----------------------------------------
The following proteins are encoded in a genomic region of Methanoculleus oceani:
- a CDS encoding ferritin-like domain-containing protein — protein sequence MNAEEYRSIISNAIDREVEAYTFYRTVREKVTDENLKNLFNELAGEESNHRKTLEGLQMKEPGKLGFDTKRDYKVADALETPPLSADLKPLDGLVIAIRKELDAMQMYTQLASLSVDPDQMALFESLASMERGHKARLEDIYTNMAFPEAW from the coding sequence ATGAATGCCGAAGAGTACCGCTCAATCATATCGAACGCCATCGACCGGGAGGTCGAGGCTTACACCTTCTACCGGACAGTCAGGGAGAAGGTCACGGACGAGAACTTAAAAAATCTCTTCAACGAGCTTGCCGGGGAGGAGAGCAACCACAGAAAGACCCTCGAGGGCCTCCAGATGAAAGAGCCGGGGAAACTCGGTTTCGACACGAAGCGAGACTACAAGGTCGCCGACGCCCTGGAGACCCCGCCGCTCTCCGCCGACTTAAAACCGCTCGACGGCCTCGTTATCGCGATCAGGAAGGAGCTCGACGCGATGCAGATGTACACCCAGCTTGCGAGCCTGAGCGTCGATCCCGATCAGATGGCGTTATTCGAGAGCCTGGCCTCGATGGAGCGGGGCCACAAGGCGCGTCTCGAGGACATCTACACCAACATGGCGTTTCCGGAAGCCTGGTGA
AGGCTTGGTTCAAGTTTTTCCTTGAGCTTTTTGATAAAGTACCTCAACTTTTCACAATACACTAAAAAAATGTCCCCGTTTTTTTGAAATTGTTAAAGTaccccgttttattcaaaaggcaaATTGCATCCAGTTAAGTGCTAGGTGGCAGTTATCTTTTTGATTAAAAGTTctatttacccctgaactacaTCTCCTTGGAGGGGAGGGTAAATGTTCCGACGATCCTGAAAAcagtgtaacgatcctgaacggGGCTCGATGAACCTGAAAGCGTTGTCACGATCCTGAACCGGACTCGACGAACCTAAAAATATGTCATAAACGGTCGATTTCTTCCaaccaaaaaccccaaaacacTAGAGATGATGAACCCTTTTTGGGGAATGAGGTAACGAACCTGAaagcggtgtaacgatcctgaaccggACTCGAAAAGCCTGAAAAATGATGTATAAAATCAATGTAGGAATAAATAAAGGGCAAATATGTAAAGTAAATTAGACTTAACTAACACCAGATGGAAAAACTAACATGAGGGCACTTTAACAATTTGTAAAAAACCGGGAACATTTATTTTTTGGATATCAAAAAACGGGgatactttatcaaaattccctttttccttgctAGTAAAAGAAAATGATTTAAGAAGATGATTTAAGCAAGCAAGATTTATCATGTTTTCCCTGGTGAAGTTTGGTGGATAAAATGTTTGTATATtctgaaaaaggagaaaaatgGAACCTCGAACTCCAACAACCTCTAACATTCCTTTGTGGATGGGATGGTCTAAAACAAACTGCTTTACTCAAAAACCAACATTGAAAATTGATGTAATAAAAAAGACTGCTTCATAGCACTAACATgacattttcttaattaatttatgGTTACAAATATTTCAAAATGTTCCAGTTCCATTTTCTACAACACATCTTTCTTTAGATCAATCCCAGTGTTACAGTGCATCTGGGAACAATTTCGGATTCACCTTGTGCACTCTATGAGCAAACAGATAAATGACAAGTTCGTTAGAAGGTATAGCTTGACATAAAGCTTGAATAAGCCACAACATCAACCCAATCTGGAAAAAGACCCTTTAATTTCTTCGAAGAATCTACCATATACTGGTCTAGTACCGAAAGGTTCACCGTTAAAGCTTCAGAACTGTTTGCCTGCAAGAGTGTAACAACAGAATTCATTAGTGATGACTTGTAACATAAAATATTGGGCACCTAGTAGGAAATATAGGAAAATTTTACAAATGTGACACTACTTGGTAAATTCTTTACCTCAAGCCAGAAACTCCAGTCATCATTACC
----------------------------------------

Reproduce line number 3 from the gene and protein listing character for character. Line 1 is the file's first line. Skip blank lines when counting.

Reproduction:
AGGCTTGGTTCAAGTTTTTCCTTGAGCTTTTTGATAAAGTACCTCAACTTTTCACAATACACTAAAAAAATGTCCCCGTTTTTTTGAAATTGTTAAAGTaccccgttttattcaaaaggcaaATTGCATCCAGTTAAGTGCTAGGTGGCAGTTATCTTTTTGATTAAAAGTTctatttacccctgaactacaTCTCCTTGGAGGGGAGGGTAAATGTTCCGACGATCCTGAAAAcagtgtaacgatcctgaacggGGCTCGATGAACCTGAAAGCGTTGTCACGATCCTGAACCGGACTCGACGAACCTAAAAATATGTCATAAACGGTCGATTTCTTCCaaccaaaaaccccaaaacacTAGAGATGATGAACCCTTTTTGGGGAATGAGGTAACGAACCTGAaagcggtgtaacgatcctgaaccggACTCGAAAAGCCTGAAAAATGATGTATAAAATCAATGTAGGAATAAATAAAGGGCAAATATGTAAAGTAAATTAGACTTAACTAACACCAGATGGAAAAACTAACATGAGGGCACTTTAACAATTTGTAAAAAACCGGGAACATTTATTTTTTGGATATCAAAAAACGGGgatactttatcaaaattccctttttccttgctAGTAAAAGAAAATGATTTAAGAAGATGATTTAAGCAAGCAAGATTTATCATGTTTTCCCTGGTGAAGTTTGGTGGATAAAATGTTTGTATATtctgaaaaaggagaaaaatgGAACCTCGAACTCCAACAACCTCTAACATTCCTTTGTGGATGGGATGGTCTAAAACAAACTGCTTTACTCAAAAACCAACATTGAAAATTGATGTAATAAAAAAGACTGCTTCATAGCACTAACATgacattttcttaattaatttatgGTTACAAATATTTCAAAATGTTCCAGTTCCATTTTCTACAACACATCTTTCTTTAGATCAATCCCAGTGTTACAGTGCATCTGGGAACAATTTCGGATTCACCTTGTGCACTCTATGAGCAAACAGATAAATGACAAGTTCGTTAGAAGGTATAGCTTGACATAAAGCTTGAATAAGCCACAACATCAACCCAATCTGGAAAAAGACCCTTTAATTTCTTCGAAGAATCTACCATATACTGGTCTAGTACCGAAAGGTTCACCGTTAAAGCTTCAGAACTGTTTGCCTGCAAGAGTGTAACAACAGAATTCATTAGTGATGACTTGTAACATAAAATATTGGGCACCTAGTAGGAAATATAGGAAAATTTTACAAATGTGACACTACTTGGTAAATTCTTTACCTCAAGCCAGAAACTCCAGTCATCATTACC